With an amplifier that positions itself as a total solution, streaming in 2020 should not be missing. Coincidence or not, just like the other Harman brands, Arcam is fully committed to Chromecast and AirPlay2. This allows you to send almost any music service from your mobile device to the SA30. You can also connect the amplifier with other compatible speakers and devices via both streaming technologies so that the same song can be heard throughout your house. With AirPlay2, you can play a playlist in Apple Music or Spotify simultaneously via the SA30 in the living room and a Sonos One in the kitchen, for example. Chromecast offers roughly the same possibilities. The SA30 doesn’t have its own microphone, but if you add a device like the Nest mini, you can do some basic things with voice commands. For example, adjust the volume or choose music via Spotify or YouTube Music. Incidentally, thanks to Google and Apple, you can also quickly connect the SA30 to your WiFi, which makes setting up the SA30 easy. Via Google Home or the WiFi settings of an iPhone or iPad, the amplifier is quickly found and you can register it on the wireless network. However, you can also work with an ethernet cable. Mind you, you are still going to have to register the SA30 via Google Home if you want to cast.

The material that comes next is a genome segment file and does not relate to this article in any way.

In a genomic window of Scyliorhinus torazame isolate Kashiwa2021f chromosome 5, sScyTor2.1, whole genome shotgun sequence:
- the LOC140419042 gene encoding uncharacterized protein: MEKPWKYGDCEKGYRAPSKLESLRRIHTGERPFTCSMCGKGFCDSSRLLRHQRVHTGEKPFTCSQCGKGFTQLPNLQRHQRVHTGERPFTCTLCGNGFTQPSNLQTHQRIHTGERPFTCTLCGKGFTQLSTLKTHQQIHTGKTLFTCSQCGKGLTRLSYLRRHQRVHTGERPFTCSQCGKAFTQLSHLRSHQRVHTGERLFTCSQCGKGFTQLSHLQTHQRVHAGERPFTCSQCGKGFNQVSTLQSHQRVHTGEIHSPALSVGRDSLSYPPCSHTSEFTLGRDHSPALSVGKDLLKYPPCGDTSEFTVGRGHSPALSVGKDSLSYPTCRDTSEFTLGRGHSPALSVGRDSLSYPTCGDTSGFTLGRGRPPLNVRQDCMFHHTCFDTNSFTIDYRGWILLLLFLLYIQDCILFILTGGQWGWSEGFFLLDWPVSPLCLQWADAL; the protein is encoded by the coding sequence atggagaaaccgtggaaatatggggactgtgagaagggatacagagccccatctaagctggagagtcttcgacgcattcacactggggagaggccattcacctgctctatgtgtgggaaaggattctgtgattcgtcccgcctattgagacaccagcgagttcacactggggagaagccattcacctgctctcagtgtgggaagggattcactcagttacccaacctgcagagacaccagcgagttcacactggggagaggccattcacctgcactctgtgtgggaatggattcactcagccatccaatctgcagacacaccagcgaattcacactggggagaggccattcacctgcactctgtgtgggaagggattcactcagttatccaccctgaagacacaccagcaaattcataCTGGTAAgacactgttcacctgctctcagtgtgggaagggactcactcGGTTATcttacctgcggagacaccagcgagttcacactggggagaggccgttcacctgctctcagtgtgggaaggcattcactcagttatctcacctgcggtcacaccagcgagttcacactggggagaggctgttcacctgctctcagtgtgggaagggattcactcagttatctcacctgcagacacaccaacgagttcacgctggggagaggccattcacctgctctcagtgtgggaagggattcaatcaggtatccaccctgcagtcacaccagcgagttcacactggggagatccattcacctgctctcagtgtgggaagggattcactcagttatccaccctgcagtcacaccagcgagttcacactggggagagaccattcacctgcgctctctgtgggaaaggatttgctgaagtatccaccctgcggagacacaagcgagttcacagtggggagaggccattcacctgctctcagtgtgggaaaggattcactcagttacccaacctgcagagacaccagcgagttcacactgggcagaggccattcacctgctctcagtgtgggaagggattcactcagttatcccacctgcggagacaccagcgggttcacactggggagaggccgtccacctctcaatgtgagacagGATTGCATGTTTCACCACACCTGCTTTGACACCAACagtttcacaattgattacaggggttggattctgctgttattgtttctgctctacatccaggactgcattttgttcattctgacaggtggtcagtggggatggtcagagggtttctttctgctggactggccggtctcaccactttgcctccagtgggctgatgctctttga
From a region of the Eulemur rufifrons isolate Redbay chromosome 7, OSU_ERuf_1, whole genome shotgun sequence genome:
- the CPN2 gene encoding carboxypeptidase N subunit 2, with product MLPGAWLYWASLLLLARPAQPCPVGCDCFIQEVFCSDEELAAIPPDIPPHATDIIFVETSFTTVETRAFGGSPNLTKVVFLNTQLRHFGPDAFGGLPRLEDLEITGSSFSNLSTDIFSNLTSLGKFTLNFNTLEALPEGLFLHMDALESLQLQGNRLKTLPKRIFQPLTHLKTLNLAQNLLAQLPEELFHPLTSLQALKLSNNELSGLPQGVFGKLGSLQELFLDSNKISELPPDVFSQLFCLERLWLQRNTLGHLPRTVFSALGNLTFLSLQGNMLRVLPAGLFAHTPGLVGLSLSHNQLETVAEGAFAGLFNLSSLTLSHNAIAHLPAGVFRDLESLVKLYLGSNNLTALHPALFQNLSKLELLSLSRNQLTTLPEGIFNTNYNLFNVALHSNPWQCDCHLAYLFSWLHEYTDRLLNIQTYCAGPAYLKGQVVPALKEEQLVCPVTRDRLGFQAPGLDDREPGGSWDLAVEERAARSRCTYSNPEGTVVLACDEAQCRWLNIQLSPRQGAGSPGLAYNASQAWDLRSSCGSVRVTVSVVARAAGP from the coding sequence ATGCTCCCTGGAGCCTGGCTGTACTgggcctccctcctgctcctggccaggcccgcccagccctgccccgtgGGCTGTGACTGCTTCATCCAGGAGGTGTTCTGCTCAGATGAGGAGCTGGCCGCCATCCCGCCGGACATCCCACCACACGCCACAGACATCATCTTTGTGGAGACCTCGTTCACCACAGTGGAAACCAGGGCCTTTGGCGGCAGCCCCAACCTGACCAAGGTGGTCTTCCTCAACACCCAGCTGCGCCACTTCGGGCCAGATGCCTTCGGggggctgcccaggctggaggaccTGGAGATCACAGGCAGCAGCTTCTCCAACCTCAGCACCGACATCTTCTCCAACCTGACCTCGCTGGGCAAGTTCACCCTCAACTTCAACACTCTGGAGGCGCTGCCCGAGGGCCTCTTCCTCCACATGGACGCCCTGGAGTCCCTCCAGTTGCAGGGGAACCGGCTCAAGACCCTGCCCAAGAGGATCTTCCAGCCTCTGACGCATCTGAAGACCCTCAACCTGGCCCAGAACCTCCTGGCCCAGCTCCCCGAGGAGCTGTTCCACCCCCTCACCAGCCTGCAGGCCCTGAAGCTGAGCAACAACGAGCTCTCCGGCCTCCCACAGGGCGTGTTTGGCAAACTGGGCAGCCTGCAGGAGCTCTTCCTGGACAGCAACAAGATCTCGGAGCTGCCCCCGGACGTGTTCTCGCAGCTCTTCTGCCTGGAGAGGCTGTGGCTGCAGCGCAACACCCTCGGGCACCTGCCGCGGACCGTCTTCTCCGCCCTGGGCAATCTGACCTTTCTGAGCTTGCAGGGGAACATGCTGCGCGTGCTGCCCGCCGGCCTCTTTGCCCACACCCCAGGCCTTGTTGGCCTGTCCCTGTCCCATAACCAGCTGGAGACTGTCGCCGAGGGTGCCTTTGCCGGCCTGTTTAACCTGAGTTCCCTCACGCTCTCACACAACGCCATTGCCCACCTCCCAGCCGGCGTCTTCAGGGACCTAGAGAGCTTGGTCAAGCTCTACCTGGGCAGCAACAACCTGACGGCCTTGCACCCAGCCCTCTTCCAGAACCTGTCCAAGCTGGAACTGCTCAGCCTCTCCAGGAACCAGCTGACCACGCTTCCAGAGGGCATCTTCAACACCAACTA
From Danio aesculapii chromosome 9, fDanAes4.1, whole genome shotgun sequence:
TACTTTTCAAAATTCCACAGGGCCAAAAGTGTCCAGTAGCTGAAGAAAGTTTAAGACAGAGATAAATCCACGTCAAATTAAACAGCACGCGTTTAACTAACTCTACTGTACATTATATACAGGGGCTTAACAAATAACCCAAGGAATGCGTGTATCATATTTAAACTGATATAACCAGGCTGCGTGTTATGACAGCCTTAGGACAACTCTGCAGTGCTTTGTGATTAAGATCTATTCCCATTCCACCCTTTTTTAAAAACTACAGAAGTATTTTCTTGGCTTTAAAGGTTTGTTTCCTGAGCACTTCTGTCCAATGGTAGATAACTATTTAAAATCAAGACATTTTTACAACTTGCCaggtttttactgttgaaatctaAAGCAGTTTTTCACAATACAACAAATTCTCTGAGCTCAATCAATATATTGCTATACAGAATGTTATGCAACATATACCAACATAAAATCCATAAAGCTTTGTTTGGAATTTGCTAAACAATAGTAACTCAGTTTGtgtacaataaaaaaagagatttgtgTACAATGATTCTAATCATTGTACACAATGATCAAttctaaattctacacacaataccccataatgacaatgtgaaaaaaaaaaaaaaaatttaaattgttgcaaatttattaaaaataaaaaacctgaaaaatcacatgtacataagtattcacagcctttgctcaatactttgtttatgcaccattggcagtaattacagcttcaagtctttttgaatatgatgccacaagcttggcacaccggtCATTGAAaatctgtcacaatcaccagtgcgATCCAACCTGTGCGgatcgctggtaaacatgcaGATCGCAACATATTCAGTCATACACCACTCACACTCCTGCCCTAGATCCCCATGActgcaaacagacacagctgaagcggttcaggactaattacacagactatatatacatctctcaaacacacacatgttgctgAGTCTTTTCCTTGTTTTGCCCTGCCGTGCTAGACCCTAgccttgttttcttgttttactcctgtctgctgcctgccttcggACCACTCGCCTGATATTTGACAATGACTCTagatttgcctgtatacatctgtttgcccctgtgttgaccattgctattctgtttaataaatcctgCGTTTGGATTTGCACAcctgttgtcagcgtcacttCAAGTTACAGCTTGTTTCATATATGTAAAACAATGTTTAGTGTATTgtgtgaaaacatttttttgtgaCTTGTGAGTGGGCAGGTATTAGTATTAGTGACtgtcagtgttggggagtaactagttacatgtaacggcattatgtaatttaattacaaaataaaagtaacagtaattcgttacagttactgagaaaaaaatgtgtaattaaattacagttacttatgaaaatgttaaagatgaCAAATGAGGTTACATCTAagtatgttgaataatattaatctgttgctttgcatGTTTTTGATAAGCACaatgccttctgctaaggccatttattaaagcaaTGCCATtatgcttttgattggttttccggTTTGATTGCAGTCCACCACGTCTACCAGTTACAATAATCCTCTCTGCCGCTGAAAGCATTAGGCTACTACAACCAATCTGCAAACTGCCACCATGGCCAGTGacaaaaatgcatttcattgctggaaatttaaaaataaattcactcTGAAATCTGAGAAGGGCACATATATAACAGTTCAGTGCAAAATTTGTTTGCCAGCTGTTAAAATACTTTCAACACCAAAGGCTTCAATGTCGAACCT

However, those aren’t the only streaming options you have. Like the AVR models, the SA30 is also uPnP / DLNA compatible. So you can play your own music files over the network. You can do this via Arcam’s own MusicLife app or one of the many other DLNA apps that you will find for Android and iOS devices. Some of those apps also allow you to have DLNA plays music from streaming services, something the technology wasn’t designed for but made possible with some mild hacking from app developers. This is the case with BubbleUPnP and mConnect, for example. MusicLife also offers this option, including support for internet radio. Via the option ‘Streaming Services’ (which appears just below all DLNA sources on your network) you can log in to Deezer, Napster, Tidal and Qobuz. The Arcam even supports the German Highresaudio service, you don’t see that often. The Arcam app looks rather dated at the moment, but a completely new version with a much more modern interface will appear in January or February. That is necessary, because in terms of ease of use MusicLife is not extremely good either. We will update this article with some screenshots when the refreshed Musiclife arrives.